Visitors can also sometimes spot Belding’s savannah sparrows (Passerculus sandwichensis beldingi), California gnatcatchers (Polioptila californica californica), mountain goats (Oreamnos americanus), coast horned lizards (Phrynosoma coronatum), golden eagles (Aquila chrysaetos), and many other animals. The area also contains a lot of unique and endangered flora.

For people interested in flowers and succulents, it’s a great destination. The Peninsular fishhook cactus (Mammillaria dioica), California fan palm (Washingtonia filifera), and beavertail pricklypear (Opuntia basilaris) all grow natively there. Here’s a list of other fauna and flora that live in the gorge and surrounding wilderness.

  • American threefold (Trixis californica)
  • California barrel cactus (Ferocactus cylindraceus)
  • Jojoba (Simmondsia chinensis)
  • Mason valley cholla (Cylindropuntia fosbergi)
  • Desert Tobacco (Nicotiana obtusifolia)
  • Hooded oriole (Icterus cucullatus)
  • Zebra-tailed lizard (Callisaurus draconoides)
  • Rock wren (Salpinctes obsoletus)
  • Western pygmy-blue (Brephidium exilis)
  • Black-tailed jackrabbit (Lepus californicus)

This list isn’t exhaustive. For more information on the various species living in the area, go to the Anzo-Borrego Desert State Park site or to iNaturalist. If you visit, be sure to be respectful. Staying on trails preserves the natural habitats of these animals and flora. It is only with our help and care that many species have a continued chance at survival. Do not pick any flowers or disturb any wildlife, especially if you are not familiar with what it is. Some of these plants are poisonous, and others are simply sensitive to disturbances outside of their biomes. Often, human interference spells disaster or extinction for many plant and animal species.

Western Pygmy-Blue(Brephidium exilis) butterfly
The western pygmy-blue is one of the smallest butterflies in the world.

©A. Viduetsky/

Other Fun Facts

  • The Goat Canyon Trestle Bridge is free-standing.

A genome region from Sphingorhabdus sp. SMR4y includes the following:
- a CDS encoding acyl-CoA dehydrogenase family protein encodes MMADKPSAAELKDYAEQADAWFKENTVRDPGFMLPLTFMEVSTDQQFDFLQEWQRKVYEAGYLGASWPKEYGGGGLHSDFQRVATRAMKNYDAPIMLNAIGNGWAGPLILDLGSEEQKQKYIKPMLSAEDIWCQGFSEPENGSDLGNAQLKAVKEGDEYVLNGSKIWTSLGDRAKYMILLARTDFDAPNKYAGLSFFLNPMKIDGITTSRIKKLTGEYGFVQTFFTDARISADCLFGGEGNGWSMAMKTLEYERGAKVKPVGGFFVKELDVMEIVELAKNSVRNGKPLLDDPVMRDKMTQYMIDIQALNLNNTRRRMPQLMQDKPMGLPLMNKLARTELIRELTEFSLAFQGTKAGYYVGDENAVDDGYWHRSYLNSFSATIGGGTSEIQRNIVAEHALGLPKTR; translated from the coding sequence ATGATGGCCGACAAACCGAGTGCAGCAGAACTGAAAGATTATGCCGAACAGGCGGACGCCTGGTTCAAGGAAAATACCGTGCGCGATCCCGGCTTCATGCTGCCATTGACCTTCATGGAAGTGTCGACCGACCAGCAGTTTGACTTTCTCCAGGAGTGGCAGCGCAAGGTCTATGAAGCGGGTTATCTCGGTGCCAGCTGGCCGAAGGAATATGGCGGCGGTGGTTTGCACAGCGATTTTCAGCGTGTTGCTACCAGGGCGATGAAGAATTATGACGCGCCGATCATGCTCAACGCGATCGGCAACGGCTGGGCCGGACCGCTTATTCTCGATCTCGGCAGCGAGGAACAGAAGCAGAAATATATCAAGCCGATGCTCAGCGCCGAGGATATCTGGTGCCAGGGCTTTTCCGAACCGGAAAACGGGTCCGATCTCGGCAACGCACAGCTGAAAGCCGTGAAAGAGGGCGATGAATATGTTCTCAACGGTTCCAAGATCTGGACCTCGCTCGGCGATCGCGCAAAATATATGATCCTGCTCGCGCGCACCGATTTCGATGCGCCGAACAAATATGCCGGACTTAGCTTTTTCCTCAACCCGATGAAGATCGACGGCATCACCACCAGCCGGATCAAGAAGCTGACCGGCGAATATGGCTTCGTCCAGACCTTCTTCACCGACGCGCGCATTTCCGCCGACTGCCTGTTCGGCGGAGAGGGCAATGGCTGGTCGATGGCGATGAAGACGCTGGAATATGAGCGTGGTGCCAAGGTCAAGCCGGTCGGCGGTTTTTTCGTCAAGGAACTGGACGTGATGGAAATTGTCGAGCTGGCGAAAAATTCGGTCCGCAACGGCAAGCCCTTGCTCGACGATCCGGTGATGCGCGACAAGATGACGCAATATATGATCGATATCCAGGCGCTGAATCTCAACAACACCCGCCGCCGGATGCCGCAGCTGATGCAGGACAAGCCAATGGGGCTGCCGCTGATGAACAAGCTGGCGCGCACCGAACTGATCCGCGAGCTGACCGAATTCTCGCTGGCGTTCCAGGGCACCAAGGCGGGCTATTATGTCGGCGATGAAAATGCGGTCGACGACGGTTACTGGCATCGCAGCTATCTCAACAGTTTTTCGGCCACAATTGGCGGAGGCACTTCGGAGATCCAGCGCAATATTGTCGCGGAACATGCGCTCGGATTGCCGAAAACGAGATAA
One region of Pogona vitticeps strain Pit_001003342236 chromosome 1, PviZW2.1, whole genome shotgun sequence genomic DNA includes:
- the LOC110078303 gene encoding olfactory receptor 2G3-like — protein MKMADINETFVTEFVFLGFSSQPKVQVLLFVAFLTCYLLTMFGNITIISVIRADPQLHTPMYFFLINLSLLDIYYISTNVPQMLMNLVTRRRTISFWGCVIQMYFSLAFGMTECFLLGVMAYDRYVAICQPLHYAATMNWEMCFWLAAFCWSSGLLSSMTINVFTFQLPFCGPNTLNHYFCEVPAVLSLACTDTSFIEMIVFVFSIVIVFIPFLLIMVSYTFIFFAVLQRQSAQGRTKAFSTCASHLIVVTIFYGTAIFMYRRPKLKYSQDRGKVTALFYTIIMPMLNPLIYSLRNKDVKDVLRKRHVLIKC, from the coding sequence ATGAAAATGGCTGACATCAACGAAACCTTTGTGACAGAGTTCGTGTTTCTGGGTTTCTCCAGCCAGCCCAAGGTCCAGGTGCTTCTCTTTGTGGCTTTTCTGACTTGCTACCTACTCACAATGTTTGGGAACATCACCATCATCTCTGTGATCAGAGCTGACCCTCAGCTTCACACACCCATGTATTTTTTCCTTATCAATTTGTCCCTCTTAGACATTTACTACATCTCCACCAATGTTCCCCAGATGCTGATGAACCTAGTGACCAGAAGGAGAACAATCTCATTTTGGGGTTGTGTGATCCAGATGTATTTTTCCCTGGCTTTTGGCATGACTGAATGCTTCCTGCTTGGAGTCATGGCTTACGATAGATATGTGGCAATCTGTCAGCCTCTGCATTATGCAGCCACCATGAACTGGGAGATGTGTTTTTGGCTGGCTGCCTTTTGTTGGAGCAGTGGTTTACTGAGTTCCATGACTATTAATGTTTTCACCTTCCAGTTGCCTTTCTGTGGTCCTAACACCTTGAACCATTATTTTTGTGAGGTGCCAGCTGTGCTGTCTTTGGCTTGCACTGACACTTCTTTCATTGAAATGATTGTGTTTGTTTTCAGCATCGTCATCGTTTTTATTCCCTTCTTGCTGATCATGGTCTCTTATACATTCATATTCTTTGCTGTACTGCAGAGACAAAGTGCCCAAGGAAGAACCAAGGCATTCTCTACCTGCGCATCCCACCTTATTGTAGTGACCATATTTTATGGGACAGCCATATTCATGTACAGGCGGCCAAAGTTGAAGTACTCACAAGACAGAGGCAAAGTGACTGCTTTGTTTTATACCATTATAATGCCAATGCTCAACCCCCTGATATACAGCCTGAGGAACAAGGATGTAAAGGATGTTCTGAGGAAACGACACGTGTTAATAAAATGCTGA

• There is a dispute about the exact length and height of the trestle bridge.
  • Hurricane Kathleen deeply impacted the bridge, leaving still-unmanaged destruction.
  • Bighorn sheep in the area all have tags on their ears. This is to track the endangered population.

More Photos

Train tracks and tunnel in the middle of the Anza-Borrego Desert. San Diego and Arizona Railroad (SD&AE) / Carrizo Gorge Railway
One of many tunnels along the impossible railroad.

©Kevin Key/

Railroad in Desert Fallen Train
The derailed Southern Pacific train in the Carrizo Gorge.

©kasey kaplan/

Near the Jacumba Hot Springs exit, San Diego, California along the Interstate 8 eastbound, also called Kumeyaay Highway, skirts Table Mountain and drops into Jacumba Valley.
A view of the Jacumba Mountains from the highway near the gorge.


Where is Goat Canyon Trestle Bridge Located on a Map?

The Goat Canyon Trestle, situated in San Diego County, California, is an impressive wooden structure. Spanning a staggering distance of 597 to 750 feet, this trestle holds the distinction of being the largest all-wood trestle in the world.

Here is Goat Canyon Trestle Bridge on a map:

The Featured Image

Wooden train trestle in the mountains
© Matt Grubb/

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About the Author

Telea Dodge is an animal enthusiast and nature fiend with a particular interest in teaching a sense of community and compassion through interactions with the world at large. Carrying a passion for wild foraging, animal behaviorism, traveling, and music, Telea spends their free time practicing their hobbies while exploring with their companion dog, Spectre.